Lewis Davenport had this miniature lens produced showing a publicity postcard drawn in 1930 by George Cooke (who was not the Cooke of Maskelyne and Cooke). The miniature lens fitted into a ring and would have served as a novelty give away. When held very close to the eye, and looking through the lens towards a bright light, the image becomes visible. Details of Stanhope lenses can be found on the web. It is very hard to obtain a photograph of what is seen when you look through the lens. We wish to thank Ken Scott for the very clear image which is illustrated here.

The effect of these spectacles on the person who puts them on is most disconcerting. Behind each celluloid eye is a small glass prism. If you hold your arm vertically in front of the person and ask them to reach out and grab your arm, they will be surprised because they miss it by a long way. This is because the prisms through which they are looking will shift the apparent position of your arm sideways. They grab towards this position only to discover that your arm is not there. We have four examples, one of which has D.R.G.M. on it, confirming it was made in Germany.

Ask a friend to push a finger into the end. It’s easy, but when they try to remove their finger by pulling it out, the more they pull the more the trap tightens on their finger. The item was said to have been made in Mexico.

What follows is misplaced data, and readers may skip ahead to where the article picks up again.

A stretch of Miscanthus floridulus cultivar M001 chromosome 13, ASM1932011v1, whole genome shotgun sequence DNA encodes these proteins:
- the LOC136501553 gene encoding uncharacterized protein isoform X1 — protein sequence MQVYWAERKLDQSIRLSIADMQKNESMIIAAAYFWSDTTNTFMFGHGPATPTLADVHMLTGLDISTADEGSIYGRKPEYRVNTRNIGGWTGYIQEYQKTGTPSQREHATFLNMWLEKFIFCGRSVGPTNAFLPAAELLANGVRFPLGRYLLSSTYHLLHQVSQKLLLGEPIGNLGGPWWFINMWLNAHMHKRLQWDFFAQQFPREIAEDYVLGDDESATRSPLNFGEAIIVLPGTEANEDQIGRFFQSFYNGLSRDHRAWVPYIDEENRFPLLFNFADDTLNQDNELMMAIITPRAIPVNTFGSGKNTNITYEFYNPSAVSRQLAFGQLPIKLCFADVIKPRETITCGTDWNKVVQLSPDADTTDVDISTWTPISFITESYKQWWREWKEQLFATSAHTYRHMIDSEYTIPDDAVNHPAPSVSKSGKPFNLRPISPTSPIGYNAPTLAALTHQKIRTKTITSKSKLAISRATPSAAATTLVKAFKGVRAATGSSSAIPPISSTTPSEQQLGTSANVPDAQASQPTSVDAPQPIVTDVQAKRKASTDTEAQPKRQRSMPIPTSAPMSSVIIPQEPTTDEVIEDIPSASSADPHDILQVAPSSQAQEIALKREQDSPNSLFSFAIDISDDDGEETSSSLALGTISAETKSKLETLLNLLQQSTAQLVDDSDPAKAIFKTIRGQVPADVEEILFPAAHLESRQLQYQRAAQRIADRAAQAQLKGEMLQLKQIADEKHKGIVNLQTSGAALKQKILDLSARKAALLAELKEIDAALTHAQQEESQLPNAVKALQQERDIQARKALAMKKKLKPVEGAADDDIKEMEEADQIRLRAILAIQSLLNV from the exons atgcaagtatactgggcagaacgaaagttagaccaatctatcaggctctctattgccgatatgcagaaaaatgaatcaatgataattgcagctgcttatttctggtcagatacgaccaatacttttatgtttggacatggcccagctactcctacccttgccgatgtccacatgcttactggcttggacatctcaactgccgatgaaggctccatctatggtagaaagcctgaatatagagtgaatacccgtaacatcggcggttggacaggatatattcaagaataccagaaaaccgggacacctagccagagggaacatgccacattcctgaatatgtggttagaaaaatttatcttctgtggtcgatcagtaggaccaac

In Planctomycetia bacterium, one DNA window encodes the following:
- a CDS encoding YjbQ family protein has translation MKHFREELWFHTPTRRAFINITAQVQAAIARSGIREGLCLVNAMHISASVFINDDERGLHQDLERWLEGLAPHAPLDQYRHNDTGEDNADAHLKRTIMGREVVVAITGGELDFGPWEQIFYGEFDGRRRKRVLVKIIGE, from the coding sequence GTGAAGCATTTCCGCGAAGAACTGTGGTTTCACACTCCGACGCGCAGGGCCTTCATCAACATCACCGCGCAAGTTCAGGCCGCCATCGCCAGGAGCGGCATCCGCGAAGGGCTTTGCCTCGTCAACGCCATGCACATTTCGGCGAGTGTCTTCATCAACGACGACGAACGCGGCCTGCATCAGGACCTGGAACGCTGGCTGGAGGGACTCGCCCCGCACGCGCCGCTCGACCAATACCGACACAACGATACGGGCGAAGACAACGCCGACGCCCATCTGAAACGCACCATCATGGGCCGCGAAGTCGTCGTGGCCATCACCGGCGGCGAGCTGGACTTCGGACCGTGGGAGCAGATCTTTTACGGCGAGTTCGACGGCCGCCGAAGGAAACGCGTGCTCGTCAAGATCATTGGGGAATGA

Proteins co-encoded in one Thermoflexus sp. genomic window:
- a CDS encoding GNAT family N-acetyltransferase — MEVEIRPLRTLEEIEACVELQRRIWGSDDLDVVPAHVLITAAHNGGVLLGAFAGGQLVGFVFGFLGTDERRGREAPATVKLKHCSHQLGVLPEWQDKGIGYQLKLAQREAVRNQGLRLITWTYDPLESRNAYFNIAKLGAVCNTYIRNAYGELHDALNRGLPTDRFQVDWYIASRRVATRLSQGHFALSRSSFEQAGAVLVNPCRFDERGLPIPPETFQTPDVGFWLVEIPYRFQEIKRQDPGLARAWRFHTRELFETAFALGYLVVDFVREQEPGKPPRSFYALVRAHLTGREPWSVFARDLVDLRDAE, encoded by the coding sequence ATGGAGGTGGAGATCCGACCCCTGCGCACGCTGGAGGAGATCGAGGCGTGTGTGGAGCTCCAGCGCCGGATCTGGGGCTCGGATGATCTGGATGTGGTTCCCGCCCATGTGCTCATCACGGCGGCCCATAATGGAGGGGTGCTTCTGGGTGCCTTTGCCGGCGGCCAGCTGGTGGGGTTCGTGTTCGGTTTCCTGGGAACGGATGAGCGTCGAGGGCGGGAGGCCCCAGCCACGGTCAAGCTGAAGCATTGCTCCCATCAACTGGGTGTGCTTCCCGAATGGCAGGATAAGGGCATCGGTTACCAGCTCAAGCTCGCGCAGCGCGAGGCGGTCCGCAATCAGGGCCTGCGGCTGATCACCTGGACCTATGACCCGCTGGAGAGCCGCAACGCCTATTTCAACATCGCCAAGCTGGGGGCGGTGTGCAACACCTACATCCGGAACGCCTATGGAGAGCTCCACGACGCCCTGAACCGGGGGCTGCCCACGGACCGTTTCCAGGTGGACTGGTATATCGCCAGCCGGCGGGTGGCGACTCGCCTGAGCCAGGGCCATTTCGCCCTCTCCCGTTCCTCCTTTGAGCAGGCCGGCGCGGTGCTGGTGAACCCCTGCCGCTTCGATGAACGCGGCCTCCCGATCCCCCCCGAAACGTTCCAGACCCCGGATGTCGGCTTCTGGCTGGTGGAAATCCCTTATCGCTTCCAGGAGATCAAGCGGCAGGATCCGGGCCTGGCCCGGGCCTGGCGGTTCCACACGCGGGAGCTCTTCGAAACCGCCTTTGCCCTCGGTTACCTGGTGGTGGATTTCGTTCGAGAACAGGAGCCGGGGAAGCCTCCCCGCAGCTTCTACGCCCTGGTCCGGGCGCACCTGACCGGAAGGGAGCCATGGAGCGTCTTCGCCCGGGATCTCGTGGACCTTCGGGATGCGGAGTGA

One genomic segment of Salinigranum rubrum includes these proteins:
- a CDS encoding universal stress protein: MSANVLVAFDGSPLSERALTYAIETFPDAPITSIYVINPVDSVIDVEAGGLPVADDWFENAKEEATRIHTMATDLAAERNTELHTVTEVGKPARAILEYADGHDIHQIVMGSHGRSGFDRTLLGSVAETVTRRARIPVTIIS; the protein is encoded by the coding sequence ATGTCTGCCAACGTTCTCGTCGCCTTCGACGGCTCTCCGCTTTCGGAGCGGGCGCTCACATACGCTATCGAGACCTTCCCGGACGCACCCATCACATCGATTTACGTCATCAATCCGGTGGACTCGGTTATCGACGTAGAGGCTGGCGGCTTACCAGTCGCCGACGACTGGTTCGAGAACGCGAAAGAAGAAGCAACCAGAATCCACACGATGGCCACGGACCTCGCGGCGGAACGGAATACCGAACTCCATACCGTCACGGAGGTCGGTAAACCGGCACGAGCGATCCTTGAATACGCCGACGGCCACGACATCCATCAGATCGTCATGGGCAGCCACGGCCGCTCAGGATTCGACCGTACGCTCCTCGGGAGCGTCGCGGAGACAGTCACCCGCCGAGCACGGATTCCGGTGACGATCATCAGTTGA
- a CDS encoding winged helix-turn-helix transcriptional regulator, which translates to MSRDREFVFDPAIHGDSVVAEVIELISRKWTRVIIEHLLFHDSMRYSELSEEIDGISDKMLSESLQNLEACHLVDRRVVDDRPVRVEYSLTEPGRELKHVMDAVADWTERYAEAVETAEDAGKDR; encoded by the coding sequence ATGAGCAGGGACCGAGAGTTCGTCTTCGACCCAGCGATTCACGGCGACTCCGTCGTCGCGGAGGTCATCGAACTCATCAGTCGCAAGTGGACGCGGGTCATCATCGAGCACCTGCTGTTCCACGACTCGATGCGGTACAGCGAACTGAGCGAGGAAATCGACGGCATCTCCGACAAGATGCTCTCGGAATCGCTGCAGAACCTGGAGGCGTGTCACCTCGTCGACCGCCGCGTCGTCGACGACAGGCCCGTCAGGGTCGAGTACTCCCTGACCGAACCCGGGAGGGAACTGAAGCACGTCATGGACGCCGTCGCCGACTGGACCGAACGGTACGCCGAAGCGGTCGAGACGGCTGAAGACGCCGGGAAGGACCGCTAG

Ask a friend to push a finger into each end. It’s easy, but when they try to remove their fingers by pulling them out, the more they pull the more the trap tightens on their fingers. Judging from the appearance of the sample label on one of the traps, the origin is probably Japan. The illustrated advertisement is from a Davenports catalogue.

Ask a friend to push a finger into each end. It’s easy, but when they try to remove their fingers by pulling them out, the more they pull the more the trap tightens on their fingers.

By holding the brown rod and rubbing a pencil or pen along the notches, the person in the know can make the propeller spin one way or the other, as they please. Nobody else can do it.

By holding the red rod and rubbing a pencil or pen along the notches, the person in the know can make the propeller spin one way or the other, as they please. Nobody else can do it.